We had a good conversation with our team recently. During some one on one meetings, a few athletes expressed to me that they thought they were going to peak too early and were worried about burning out. They felt like they were working extremely hard and that they weren’t progressing as fast as they would have liked at this point in the season.
I figured I would take advantage of this opportunity and teach the team about three important terms in our sport: peak, plateau and burnout. Although our conversation that week certainly focused on athletic training, I think it’s a good discussion to have because it covers many areas of our life. Don’t we run into plateaus all the time in our spiritual life? Don’t we run into burnout at work? And when we talk about a peak, that is something we want in many aspects of our life.
For the team meeting, I defined each of those words (and I will do so below) and talked about how they can become a big part of our training (and our lives).
Peak – to reach the highest point
Burnout – physical or mental collapse caused by overwork or stress
Plateau – a state of little or no change following a period of progress
As a coach, I explained, we want each of our athletes to peak at the right time. That’s the goal. It’s the positive outcome of training at a high level for 15-20 weeks. The negative outcome of training, and one that we are trying to stay away from, is the burnout. There is a fine line between the two though, and it’s easy to move from peak to burnout in a matter of a few days (or a week).
Why does an athlete, or a human being, move so quickly from peak to burnout? I am sure there is a scientific answer, but I am not well-versed in that aspect of this part of human progress. But I have been coaching and mentoring athletes/people a long time. And to me it’s quite simple. When you focus on a goal with a high level of intensity and personal drive, you can only sustain that type of stress for a certain period of time. The training and focus lead you towards PROGRESS, but it also takes a lot of energy, and you can fizzle out pretty quickly.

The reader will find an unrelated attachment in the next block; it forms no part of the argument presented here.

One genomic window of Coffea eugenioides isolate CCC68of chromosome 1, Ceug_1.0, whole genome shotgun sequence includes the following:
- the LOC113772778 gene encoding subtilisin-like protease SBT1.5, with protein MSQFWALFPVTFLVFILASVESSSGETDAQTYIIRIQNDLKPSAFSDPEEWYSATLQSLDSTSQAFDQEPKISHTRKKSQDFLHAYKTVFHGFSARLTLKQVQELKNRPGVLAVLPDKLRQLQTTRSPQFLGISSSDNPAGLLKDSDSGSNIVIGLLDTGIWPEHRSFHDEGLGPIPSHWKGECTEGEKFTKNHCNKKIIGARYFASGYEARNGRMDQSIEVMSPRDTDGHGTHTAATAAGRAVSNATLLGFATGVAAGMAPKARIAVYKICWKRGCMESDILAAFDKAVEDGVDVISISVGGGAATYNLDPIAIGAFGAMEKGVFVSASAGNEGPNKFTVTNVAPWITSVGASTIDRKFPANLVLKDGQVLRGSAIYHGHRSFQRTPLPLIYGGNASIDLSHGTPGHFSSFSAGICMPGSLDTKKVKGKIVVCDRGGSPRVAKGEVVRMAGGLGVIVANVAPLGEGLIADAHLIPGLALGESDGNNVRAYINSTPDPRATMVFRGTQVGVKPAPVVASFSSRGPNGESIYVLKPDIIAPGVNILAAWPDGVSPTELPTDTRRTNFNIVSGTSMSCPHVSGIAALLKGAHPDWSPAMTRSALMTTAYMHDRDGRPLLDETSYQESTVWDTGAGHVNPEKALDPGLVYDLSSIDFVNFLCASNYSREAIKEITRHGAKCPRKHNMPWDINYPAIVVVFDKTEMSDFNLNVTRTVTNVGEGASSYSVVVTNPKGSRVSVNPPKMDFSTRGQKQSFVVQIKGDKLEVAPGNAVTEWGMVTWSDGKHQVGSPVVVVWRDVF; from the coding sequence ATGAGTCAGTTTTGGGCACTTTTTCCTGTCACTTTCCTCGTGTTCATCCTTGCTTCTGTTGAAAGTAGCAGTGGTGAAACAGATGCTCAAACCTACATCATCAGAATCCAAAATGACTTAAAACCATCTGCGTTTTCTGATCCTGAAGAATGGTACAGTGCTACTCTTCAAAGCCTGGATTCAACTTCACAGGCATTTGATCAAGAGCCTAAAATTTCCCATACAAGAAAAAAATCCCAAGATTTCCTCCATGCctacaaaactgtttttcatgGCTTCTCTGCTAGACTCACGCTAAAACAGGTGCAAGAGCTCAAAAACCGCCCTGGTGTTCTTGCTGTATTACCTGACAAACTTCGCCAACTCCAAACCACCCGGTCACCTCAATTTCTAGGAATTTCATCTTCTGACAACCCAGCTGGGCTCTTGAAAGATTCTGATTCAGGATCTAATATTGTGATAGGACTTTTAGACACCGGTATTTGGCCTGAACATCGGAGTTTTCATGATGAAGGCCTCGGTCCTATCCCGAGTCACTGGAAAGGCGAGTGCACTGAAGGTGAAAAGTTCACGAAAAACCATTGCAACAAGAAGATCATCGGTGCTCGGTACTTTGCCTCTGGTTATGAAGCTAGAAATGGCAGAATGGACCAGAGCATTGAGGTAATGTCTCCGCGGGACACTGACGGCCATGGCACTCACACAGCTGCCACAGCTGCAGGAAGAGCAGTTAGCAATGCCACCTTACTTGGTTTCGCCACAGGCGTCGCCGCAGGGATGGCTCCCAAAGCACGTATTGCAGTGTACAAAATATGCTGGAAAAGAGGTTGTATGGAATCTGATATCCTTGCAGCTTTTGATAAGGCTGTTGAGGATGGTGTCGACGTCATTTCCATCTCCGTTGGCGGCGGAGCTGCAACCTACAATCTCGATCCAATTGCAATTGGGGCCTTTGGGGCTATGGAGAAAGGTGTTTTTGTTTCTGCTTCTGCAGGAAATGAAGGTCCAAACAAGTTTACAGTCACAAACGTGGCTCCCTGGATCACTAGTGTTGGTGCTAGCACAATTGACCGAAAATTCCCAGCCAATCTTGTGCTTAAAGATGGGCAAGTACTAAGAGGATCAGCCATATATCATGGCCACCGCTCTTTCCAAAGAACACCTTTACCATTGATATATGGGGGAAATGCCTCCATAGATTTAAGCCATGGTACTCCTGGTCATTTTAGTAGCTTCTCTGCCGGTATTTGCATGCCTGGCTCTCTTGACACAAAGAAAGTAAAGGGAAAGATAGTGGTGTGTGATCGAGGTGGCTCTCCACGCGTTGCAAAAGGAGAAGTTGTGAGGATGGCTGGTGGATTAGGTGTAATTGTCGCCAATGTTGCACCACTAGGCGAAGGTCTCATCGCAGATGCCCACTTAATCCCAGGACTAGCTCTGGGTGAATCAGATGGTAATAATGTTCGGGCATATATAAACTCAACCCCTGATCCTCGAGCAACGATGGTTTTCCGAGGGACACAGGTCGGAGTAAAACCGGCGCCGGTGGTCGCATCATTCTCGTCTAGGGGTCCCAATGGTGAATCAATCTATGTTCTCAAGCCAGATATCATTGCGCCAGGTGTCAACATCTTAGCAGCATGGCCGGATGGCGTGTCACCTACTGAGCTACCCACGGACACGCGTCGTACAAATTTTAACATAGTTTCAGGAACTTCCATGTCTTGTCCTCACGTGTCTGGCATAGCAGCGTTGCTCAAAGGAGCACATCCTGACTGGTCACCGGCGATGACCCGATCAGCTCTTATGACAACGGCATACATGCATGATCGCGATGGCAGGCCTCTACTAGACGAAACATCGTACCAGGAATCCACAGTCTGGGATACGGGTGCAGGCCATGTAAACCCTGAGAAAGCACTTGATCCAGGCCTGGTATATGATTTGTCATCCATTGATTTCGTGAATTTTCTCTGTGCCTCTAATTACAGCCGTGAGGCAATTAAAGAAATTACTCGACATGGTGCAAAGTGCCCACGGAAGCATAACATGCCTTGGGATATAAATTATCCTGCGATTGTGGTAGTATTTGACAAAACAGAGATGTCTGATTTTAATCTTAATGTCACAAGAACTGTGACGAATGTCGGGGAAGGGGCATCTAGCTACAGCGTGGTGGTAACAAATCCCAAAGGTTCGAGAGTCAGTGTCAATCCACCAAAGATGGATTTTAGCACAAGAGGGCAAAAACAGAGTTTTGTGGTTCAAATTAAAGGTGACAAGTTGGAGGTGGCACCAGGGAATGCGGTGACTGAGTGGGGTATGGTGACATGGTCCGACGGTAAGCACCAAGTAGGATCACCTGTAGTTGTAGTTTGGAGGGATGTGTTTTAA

If you think the fine line between a peak and burnout is tough, let’s look at a plateau.
What’s particularly tough about a plateau is that it can be deceiving. You have become consistent in your training and you feel like you are working at a level you have never been able to sustain in the past. You have grown as an athlete, or as a person, and you are now pretty comfortable with those tough workouts. It’s deceiving because you think you have accomplished the goal of reaching a high point in your training.
During a plateau, you work hard, but you aren’t seeing any new progress. Sure, you are consistent, but you want to see progress. This can be mentally draining and very frustrating.
This is the point in your training where a coach needs to step in and help explain that you DO have another level. You have more locked inside you and you can break through the plateau. But it’s not easy. As I stated above, you are comfortable; but you need to learn to be uncomfortable. That’s the key to breaking through a plateau in life – finding the uncomfortable and being able to embrace that feeling.
As you read this right now, I bet you are thinking about a plateau in your own personal life. Let me assure you that you can get through it. EMBRACE the UNCOMFORTABLE and be willing to give your all for that GROWTH moment. I BELIEVE IN YOU!
Chris Hardie is the Head Men’s and Women’s Cross Country Coach at Waynesburg University. You can follow him on Twitter @Coach_Hardie_WU or follow the team on Facebook at Waynesburg University Cross Country.